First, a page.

Residual Kid Interview



I was lucky enough to chat with the members of Residual Kid at Stubb’s BBQ in Austin, TX about their retired concert rituals and their love for Ozzy Osbourne. It was a pleasure to exchange laughs with Deven, David, the Redman brothers, Max, and Ben. I was also delighted to see them play their hearts out on stage.

When did your introduction to music begin?

DI: To music just probably from my least cool music. Like listening to bands like B52’s. But as far as playing music I don’t know. We’ve been playing for as long as we can remember but as a group probably since 2010 in a rock camp where we all met each other and grouped together as a band.

What kind of music was playing in the background while you were growing up?

DI: For me it would probably be B52’s, a lot of 80s stuff. My parents were into 80s music like Billy Idol, they like Metallica a lot. My dad really liked heavy stuff but my parents together played a lot of 80s.

MR: It was a lot of the same for me and my brother because we live in the same house (laughs). Mostly a lot of Gary Numan, Cure, Failure, a lot of crazy noise stuff. Some Electric Six I guess.

What records are you currently listening to?

DI: Dead Confederate is one of all of our favorites.

MR: We’ve been listening to a lot of Ozzy Osbourne in the van, a lot of “Slow Down”, “Bark at the Moon”.

DI: It’s been on repeat for sure. Muse.

BR: We have an interesting tour playlist.

MR: Sabbath.

DI: We’ve been listening to whatever CDs we can find.

If you could only listen to one song for the rest of your life, what would it be?

DI: One song?

BR: Slow Down, Ozzy Osbourne

MR: Yeah, Slow Down, Ozzy Osbourne. Oh no, So Tired by Ozzy Osbourne.

DI: So Tired by Ozzy Osbourne. I want it to be playing at my funeral and my wedding. At my funeral because he’s talking about time has come to say goodbye and he’s so tired so I want people to know that it was my time to go and that I’m tired of life I guess. Hopefully, I am tired of my life by the time I go.

MR: Preaching!

If you could collaborate with anyone, who?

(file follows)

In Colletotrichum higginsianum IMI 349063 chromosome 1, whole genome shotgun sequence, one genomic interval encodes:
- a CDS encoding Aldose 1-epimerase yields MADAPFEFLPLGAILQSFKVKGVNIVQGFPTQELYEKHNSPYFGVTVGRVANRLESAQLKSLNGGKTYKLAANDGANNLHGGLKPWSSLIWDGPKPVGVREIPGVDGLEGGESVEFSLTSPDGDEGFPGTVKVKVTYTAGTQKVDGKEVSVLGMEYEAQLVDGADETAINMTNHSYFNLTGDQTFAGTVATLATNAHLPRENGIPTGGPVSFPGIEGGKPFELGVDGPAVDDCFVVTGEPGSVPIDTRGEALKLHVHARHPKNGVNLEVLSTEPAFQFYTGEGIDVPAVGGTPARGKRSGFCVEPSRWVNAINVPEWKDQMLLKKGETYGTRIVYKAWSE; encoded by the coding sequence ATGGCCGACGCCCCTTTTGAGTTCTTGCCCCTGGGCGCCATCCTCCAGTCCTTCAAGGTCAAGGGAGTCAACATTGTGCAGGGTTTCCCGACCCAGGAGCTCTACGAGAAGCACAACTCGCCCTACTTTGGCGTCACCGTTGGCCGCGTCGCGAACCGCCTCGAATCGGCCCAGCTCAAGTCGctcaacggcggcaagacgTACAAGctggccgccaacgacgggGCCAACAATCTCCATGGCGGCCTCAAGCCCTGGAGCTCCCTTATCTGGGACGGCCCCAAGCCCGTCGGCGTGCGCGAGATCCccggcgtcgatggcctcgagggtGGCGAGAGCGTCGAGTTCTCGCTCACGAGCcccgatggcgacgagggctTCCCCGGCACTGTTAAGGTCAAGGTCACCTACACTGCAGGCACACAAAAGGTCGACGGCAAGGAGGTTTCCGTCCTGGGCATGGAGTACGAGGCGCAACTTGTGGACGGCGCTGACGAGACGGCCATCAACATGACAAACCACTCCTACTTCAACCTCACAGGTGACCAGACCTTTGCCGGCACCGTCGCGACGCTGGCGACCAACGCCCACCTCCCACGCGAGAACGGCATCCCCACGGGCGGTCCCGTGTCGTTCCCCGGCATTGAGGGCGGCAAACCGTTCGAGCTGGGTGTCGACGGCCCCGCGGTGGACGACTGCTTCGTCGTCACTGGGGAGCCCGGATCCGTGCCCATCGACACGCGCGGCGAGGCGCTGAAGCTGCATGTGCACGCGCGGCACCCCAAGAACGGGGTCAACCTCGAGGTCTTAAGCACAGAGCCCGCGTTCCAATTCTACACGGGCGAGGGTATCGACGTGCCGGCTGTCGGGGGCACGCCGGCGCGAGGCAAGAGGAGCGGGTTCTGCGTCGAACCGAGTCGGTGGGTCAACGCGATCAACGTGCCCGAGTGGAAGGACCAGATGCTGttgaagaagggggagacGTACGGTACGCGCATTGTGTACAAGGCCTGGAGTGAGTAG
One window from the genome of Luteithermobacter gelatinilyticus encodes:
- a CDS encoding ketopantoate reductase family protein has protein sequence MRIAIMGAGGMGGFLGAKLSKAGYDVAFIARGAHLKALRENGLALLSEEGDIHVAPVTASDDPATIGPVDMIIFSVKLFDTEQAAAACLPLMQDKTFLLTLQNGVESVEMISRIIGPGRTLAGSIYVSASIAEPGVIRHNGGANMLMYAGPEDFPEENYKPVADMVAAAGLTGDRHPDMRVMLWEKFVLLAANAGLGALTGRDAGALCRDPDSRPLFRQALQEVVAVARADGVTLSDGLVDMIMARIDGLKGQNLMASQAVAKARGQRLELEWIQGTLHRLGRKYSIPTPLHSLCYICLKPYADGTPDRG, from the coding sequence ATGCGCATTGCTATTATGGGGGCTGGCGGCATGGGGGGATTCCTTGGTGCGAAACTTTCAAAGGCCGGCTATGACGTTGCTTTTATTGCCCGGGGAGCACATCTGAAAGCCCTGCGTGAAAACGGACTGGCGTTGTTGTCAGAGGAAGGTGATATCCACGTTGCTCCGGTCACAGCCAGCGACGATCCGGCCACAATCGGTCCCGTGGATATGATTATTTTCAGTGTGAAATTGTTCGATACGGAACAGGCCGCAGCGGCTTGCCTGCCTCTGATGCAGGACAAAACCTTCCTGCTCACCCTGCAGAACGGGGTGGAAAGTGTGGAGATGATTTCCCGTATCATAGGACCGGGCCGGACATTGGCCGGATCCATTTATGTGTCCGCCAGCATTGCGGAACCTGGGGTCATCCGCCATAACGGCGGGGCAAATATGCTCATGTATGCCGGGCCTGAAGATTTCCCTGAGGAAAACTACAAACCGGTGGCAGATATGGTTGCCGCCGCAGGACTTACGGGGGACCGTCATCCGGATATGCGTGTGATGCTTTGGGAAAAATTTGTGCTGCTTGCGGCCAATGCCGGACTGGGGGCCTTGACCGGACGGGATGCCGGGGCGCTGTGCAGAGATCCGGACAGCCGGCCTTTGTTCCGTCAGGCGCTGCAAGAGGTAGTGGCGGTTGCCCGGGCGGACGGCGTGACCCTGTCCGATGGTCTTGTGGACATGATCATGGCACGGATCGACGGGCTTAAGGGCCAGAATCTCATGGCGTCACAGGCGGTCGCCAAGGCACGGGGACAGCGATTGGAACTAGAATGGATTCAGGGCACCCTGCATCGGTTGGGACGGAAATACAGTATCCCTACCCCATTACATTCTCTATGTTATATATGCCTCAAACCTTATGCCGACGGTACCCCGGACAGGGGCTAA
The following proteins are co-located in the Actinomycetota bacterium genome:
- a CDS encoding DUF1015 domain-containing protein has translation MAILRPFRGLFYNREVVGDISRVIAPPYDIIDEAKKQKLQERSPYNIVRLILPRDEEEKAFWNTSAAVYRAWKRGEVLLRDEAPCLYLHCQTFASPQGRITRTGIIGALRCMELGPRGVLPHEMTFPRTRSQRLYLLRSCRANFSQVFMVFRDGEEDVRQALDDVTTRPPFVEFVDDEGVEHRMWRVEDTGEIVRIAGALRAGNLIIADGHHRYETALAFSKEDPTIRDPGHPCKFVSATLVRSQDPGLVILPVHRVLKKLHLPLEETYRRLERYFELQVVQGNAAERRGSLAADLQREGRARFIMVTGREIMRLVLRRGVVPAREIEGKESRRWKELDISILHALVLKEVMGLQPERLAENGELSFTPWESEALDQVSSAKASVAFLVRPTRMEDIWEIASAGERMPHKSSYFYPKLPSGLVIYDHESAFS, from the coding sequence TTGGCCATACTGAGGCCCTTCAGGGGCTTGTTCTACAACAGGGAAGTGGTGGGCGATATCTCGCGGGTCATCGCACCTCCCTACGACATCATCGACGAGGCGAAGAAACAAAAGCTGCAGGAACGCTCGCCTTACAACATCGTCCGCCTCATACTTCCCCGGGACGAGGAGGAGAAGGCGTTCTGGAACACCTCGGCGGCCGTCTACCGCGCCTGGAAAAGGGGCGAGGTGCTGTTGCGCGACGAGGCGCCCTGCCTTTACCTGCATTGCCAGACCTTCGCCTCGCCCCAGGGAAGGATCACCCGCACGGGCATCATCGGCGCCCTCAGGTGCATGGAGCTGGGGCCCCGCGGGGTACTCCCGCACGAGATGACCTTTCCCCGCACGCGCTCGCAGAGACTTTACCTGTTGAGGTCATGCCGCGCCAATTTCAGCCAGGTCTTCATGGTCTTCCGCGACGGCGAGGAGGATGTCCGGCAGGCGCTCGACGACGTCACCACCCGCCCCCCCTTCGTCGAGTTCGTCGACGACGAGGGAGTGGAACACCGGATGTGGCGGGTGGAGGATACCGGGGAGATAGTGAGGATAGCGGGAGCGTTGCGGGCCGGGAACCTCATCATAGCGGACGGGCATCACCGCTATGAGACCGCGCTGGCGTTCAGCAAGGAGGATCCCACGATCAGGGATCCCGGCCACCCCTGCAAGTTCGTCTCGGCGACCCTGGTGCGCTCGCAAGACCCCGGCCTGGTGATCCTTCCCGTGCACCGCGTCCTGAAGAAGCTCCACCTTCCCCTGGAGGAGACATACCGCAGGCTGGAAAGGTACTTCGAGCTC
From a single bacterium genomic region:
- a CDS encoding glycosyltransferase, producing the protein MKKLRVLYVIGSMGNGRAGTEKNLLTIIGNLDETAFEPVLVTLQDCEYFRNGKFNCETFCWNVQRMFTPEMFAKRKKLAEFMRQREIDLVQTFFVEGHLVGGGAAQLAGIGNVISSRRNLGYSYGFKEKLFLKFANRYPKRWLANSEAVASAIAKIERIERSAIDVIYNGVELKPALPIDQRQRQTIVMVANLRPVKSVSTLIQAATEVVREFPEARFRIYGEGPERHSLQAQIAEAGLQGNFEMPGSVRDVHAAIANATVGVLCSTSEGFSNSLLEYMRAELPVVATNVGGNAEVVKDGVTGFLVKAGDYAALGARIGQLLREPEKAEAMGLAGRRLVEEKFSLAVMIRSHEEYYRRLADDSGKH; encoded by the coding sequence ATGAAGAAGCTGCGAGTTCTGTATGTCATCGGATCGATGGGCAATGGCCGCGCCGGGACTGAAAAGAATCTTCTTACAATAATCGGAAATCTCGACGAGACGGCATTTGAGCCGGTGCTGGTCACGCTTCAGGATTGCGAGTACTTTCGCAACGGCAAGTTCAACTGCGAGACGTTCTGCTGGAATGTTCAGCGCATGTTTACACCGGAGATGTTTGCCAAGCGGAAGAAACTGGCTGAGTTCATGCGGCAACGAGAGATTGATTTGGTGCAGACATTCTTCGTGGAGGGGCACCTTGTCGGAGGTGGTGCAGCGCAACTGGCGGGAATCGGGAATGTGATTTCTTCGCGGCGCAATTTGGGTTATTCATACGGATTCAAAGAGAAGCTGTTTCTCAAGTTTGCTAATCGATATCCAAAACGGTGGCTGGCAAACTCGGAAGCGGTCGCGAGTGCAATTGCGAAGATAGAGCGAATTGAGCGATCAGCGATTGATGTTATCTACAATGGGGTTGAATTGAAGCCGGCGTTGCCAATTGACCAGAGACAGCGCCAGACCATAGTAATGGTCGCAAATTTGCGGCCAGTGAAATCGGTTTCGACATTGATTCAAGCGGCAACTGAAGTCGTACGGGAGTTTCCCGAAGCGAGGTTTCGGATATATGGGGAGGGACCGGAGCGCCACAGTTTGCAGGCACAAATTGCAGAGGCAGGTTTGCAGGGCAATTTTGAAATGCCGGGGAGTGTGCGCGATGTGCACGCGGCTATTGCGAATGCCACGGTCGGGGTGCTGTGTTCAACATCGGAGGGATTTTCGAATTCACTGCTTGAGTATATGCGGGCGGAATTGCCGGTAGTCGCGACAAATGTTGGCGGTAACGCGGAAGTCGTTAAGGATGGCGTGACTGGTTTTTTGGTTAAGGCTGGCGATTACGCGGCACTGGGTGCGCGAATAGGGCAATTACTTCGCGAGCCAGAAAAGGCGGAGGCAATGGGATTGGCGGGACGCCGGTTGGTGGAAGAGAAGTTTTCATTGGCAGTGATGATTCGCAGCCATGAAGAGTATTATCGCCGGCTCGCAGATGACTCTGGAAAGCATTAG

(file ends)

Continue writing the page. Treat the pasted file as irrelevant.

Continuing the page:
MR: Umm..Ozzy Osbourne? (laughs) No, I mean it’s always good to collaborate with multiple people to get a different feel but one specific person for me? I don’t really know. I don’t have any specifics.

DI: For me, I think it would be really fun to collaborate with someone totally different from us like Skrillex. That would be sick because he’s so different from us or Alan Jackson.

MR: Who’s that?

DI: Country singer. He’s sick.

BR: What’s the dude from Poison’s name?

MR: Bret Michaels! Trent Reznor would be pretty cool. Oh and Josh Homme.

BR: Gary Numan.

DI: Yeah, he (Josh Homme) is definitely a huge influence on us. He’s got such a distinct style, very straightforward that we like.

Was there ever a second choice for the band’s name?

DI: We liked the name Depth. Maybe we shouldn’t give that one away.

MR: Take that off the record!

DI: What was the other one, the bacon one?

MR: Depth for Bacon?

DI: Yeah, we’re not really huge on the name Residual Kid it just sort of happened so we’ve really been thinking about other options but nothing has popped out to us.

So how did you land on your name?

DI: This was so long ago probably six or seven years ago it was on a big list of names, and it was just the one that sucked the least and it sort of stuck. I mean it kind of represents us now since we’ve had it for so long and people in Austin recognize it.

What’s your favorite thing to do off tour?

DI: We all really like to skate. We like to go to pawn shops and buy music stuff. We really like to sleep and record music, making albums is really fun. Making art, street art which some of us like to do. I mean like murals that people pay for obviously.

So far you have three EPs, will there be a full length album soon?

DI: The record deal we have right now I think we’re supposed to put out one or two more EPs and then a full length so hopefully within the next couple of years, so yes!

Do you have any before/after concert rituals?

MR: (laughs) We have that one..Head, Shoulder, Knees, and Toes.

DI: Yeah, Head, Shoulders, Knees, and Toes like the whole song we do it together.

MR: We used to.

DI: We used to but we don’t anymore and our shows have started to suck so we need to start again.

What was your family’s reaction when you first had to go on tour?

DI: Super supportive. It’s crazy how supportive our parents are of everything. When my parents learned about this tour like for forty days they were kind of skeptical but they decided it’s what we’re built for. It’s the true test of endurance to so see if this is really want we want to do.

Has our current political climate made it’s way into your music, or not at all?

DI: Not really. As far as lyrics I don’t really write about anything political and usually I focus on melodies first and other parts so when it comes down to writing lyrics it’s usually about my own experiences. Never really anything political but subconsciously maybe.

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